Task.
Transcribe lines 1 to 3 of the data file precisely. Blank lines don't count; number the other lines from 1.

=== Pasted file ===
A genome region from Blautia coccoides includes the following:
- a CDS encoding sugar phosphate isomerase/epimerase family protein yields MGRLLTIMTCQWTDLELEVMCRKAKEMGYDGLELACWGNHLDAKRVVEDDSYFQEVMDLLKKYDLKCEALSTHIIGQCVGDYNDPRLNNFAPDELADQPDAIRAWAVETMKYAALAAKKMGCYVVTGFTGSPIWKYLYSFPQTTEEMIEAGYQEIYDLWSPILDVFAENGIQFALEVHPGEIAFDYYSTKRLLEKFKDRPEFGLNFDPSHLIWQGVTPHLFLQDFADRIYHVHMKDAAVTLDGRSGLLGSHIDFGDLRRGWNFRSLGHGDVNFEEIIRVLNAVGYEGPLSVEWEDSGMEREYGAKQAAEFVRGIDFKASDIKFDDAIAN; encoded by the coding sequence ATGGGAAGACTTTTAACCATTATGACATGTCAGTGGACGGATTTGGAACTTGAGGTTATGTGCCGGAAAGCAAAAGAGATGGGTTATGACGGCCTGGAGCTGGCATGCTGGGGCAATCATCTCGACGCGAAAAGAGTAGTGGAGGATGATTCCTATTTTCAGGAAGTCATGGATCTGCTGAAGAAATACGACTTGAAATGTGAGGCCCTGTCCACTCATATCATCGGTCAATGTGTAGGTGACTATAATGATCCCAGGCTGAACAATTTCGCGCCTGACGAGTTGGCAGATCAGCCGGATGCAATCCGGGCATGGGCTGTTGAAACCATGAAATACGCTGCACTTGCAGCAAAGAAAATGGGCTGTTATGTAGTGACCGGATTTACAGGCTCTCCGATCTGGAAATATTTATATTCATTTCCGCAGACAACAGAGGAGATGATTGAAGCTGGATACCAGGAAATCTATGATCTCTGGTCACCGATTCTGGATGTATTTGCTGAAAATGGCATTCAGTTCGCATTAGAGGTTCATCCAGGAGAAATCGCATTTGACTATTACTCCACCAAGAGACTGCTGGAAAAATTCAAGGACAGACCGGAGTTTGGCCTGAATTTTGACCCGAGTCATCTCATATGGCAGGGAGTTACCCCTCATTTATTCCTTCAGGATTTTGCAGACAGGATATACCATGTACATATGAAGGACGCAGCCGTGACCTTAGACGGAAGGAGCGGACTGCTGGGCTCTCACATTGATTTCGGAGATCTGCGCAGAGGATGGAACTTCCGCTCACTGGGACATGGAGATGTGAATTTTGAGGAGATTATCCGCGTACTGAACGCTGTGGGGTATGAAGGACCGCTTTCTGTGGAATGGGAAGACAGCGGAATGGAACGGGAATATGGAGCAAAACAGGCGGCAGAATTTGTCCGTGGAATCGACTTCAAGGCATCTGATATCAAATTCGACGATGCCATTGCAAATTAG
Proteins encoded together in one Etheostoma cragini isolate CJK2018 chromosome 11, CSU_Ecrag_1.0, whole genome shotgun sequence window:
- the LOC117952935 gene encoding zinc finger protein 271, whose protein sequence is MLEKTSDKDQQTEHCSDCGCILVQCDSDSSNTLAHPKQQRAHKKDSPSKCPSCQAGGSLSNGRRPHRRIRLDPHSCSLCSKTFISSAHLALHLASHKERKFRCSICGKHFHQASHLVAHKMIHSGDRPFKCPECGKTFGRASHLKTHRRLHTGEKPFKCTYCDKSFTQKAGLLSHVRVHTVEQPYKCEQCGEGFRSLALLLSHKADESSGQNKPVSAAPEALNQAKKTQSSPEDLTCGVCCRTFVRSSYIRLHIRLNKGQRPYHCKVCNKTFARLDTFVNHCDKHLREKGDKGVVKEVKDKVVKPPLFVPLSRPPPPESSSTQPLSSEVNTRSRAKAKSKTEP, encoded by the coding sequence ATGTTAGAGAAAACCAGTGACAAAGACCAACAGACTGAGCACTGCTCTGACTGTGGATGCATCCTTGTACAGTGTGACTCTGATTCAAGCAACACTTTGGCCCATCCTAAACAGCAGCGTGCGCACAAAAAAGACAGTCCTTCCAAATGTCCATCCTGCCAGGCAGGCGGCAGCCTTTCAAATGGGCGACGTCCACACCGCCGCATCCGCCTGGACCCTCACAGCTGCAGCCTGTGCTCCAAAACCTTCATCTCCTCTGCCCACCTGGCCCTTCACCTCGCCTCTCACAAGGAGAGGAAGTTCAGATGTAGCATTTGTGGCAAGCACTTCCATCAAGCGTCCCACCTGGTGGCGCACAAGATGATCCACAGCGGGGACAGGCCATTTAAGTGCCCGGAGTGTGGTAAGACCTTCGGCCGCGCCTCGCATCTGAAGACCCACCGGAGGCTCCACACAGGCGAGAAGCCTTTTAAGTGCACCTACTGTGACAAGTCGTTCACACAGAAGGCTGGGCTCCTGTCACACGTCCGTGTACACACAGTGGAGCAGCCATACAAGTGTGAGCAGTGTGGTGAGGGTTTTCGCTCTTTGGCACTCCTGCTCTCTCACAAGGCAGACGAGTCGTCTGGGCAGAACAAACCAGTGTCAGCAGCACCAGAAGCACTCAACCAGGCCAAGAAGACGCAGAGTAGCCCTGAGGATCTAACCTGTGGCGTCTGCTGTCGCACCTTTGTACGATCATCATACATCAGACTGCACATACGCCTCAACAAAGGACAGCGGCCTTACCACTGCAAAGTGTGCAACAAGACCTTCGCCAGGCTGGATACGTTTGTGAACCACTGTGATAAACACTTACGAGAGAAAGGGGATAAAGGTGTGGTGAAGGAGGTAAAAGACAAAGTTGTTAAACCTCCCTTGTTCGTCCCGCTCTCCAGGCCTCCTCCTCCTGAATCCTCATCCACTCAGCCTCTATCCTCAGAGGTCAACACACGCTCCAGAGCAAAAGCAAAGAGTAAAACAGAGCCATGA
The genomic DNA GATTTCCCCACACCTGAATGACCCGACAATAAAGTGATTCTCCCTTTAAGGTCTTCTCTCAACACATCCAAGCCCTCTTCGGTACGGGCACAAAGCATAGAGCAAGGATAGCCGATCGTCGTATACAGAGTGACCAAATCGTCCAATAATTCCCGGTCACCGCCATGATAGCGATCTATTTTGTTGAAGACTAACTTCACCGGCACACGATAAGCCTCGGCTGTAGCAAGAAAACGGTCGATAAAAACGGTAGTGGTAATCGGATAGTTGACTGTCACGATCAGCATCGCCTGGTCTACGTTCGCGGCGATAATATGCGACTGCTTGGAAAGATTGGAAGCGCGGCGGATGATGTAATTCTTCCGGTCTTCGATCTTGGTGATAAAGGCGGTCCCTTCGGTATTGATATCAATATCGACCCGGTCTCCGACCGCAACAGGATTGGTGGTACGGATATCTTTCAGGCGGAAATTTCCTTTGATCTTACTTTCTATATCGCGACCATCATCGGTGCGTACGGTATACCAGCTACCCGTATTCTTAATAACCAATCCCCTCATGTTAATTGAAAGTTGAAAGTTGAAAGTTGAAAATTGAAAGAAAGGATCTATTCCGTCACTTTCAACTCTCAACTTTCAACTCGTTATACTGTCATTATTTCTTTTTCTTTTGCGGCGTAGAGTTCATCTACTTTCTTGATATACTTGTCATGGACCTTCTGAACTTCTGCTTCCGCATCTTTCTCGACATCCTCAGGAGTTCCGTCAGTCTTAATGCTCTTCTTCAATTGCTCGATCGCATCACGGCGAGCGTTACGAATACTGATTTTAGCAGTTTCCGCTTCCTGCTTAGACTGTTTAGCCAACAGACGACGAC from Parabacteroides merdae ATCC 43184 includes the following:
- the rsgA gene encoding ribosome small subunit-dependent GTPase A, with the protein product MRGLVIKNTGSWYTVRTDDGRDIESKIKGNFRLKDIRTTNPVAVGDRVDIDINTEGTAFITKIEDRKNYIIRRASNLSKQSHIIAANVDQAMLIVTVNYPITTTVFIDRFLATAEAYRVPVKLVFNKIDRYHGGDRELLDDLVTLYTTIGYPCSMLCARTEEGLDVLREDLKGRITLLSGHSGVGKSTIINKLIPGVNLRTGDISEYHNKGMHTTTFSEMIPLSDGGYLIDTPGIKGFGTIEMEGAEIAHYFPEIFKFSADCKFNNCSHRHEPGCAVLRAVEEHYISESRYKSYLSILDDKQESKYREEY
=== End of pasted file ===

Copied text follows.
A genome region from Blautia coccoides includes the following:
- a CDS encoding sugar phosphate isomerase/epimerase family protein yields MGRLLTIMTCQWTDLELEVMCRKAKEMGYDGLELACWGNHLDAKRVVEDDSYFQEVMDLLKKYDLKCEALSTHIIGQCVGDYNDPRLNNFAPDELADQPDAIRAWAVETMKYAALAAKKMGCYVVTGFTGSPIWKYLYSFPQTTEEMIEAGYQEIYDLWSPILDVFAENGIQFALEVHPGEIAFDYYSTKRLLEKFKDRPEFGLNFDPSHLIWQGVTPHLFLQDFADRIYHVHMKDAAVTLDGRSGLLGSHIDFGDLRRGWNFRSLGHGDVNFEEIIRVLNAVGYEGPLSVEWEDSGMEREYGAKQAAEFVRGIDFKASDIKFDDAIAN; encoded by the coding sequence ATGGGAAGACTTTTAACCATTATGACATGTCAGTGGACGGATTTGGAACTTGAGGTTATGTGCCGGAAAGCAAAAGAGATGGGTTATGACGGCCTGGAGCTGGCATGCTGGGGCAATCATCTCGACGCGAAAAGAGTAGTGGAGGATGATTCCTATTTTCAGGAAGTCATGGATCTGCTGAAGAAATACGACTTGAAATGTGAGGCCCTGTCCACTCATATCATCGGTCAATGTGTAGGTGACTATAATGATCCCAGGCTGAACAATTTCGCGCCTGACGAGTTGGCAGATCAGCCGGATGCAATCCGGGCATGGGCTGTTGAAACCATGAAATACGCTGCACTTGCAGCAAAGAAAATGGGCTGTTATGTAGTGACCGGATTTACAGGCTCTCCGATCTGGAAATATTTATATTCATTTCCGCAGACAACAGAGGAGATGATTGAAGCTGGATACCAGGAAATCTATGATCTCTGGTCACCGATTCTGGATGTATTTGCTGAAAATGGCATTCAGTTCGCATTAGAGGTTCATCCAGGAGAAATCGCATTTGACTATTACTCCACCAAGAGACTGCTGGAAAAATTCAAGGACAGACCGGAGTTTGGCCTGAATTTTGACCCGAGTCATCTCATATGGCAGGGAGTTACCCCTCATTTATTCCTTCAGGATTTTGCAGACAGGATATACCATGTACATATGAAGGACGCAGCCGTGACCTTAGACGGAAGGAGCGGACTGCTGGGCTCTCACATTGATTTCGGAGATCTGCGCAGAGGATGGAACTTCCGCTCACTGGGACATGGAGATGTGAATTTTGAGGAGATTATCCGCGTACTGAACGCTGTGGGGTATGAAGGACCGCTTTCTGTGGAATGGGAAGACAGCGGAATGGAACGGGAATATGGAGCAAAACAGGCGGCAGAATTTGTCCGTGGAATCGACTTCAAGGCATCTGATATCAAATTCGACGATGCCATTGCAAATTAG
Proteins encoded together in one Etheostoma cragini isolate CJK2018 chromosome 11, CSU_Ecrag_1.0, whole genome shotgun sequence window: